I would say digital infrastructure, smart mobility, smart grid, and smart buildings. Digitally enabled infrastructure, based on a foundation of electrification and automation, can drive efficiencies in services through optimisation of operations and equipment, changing operational patterns based on demand, and managing and maintaining the systems remotely. Mobility solutions increase the availability of infrastructure, optimise throughput, and create a new quality of passenger experience through digitalisation. For instance, the digital railway provides a new opportunity for cities and train operators to run railways that are interactive and self-managing, and at the same time provides passengers with new levels of connectivity in addition to convenience and comfort. The smart grid provides an optimised balance of generation and demand, helping to reduce the overall consumption of electricity across the development by directly regulating devices or influencing consumer behaviour.
Smart building technology will help cities achieve the highest standards of environmental efficiency and reduce energy demands.
It is said that Siemens has a unique digital offering for the infrastructure needs of a city. Could you elaborate?
According to predictions, nearly 70 per cent of the global population will be living in cities by 2050. We believe cities can solve their challenges by using smart urban and digital technology. However, cities often struggle to turn the ever-greater amounts of data into valuable insights. High upfront costs, a lack of skills, or a lack of common data standards make it difficult to analyse big data in real time to derive actionable information that will drive decisions. Here, Siemens’ open IoT
operating system MindSphere comes into play again. It enables powerful city applications and digital services to further develop the infrastructure.
Valuable city-specific applications built on MindSphere deliver measurable results and enable digital services that are based on best-practice solutions. In addition, cities can leverage MindSphere to seamlessly integrate data throughout the infrastructure, not only driving operational efficiency, but also comparing simulation and test results with real-world observations.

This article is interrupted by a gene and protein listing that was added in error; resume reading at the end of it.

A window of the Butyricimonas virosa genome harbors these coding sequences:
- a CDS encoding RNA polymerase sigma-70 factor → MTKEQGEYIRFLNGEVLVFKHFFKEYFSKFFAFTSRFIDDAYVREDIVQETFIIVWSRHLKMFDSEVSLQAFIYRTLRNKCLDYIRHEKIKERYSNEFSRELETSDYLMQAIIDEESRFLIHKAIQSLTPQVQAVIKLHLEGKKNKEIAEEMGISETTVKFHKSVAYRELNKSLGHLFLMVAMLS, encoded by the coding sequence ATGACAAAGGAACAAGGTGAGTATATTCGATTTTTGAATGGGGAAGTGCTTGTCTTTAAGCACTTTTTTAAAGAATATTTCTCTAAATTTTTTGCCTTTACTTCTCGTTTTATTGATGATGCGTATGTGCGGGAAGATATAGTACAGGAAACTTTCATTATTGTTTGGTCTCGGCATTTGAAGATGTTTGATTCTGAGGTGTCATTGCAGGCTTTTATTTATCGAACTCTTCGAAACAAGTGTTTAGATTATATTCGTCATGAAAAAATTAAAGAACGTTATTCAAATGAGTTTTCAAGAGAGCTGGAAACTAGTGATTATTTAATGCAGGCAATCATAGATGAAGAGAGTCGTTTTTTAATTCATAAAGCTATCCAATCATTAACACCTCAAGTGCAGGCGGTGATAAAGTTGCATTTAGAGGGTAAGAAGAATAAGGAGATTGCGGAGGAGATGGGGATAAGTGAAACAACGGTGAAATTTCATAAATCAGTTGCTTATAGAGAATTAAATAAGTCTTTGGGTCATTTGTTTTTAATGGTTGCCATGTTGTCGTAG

What can Siemens do to support cities in Vietnam specifically?
We are working directly with cities worldwide to ensure that digital technologies are integrated into
planning so they deliver benefits immediately by reducing congestion, improving air quality, and increasing energy reliability.
In Vietnam, we are working with the Ministry of Transport and the city governments of Hanoi, Ho Chi Minh City, and Danang to make transportation more efficient by implementing intelligent traffic lights and traffic management systems to regulate the flow of traffic. Last month, we signed an important memorandum of understanding with Hanoi to promote co-operation in intelligent traffic systems.
We believe that a widely deployed public transportation system will be the key factor to making cities more liveable and more competitive. Our metro solutions are available to support cities such as Hanoi and Ho Chi Minh City in doing this.
Last but not least we are working with Vinfast on their automobile manufacturing project. The electric vehicles from their production are manufactured with the support of Siemens technology.
Siemens has been officially present in Vietnam since 1993, so this year marks its 25th anniversary. What are Siemens’ commitments to the country in the years ahead?
Vietnam is entering a very exciting time and digitalisation is an opportunity for the country to leapfrog into becoming an industrialised nation very soon. Siemens understands Vietnam’s emerging challenges very well and is willing to help by offering our proven competencies in electrification, automation, and digitalisation.
We are at the forefront of digital innovation and we have already developed the relevant solutions for cities – for more efficiency, sustainability, and security. We are highly committed to being the partner of choice for Vietnamese customers, as well as supporting Vietnam in leading the way to digital transformation.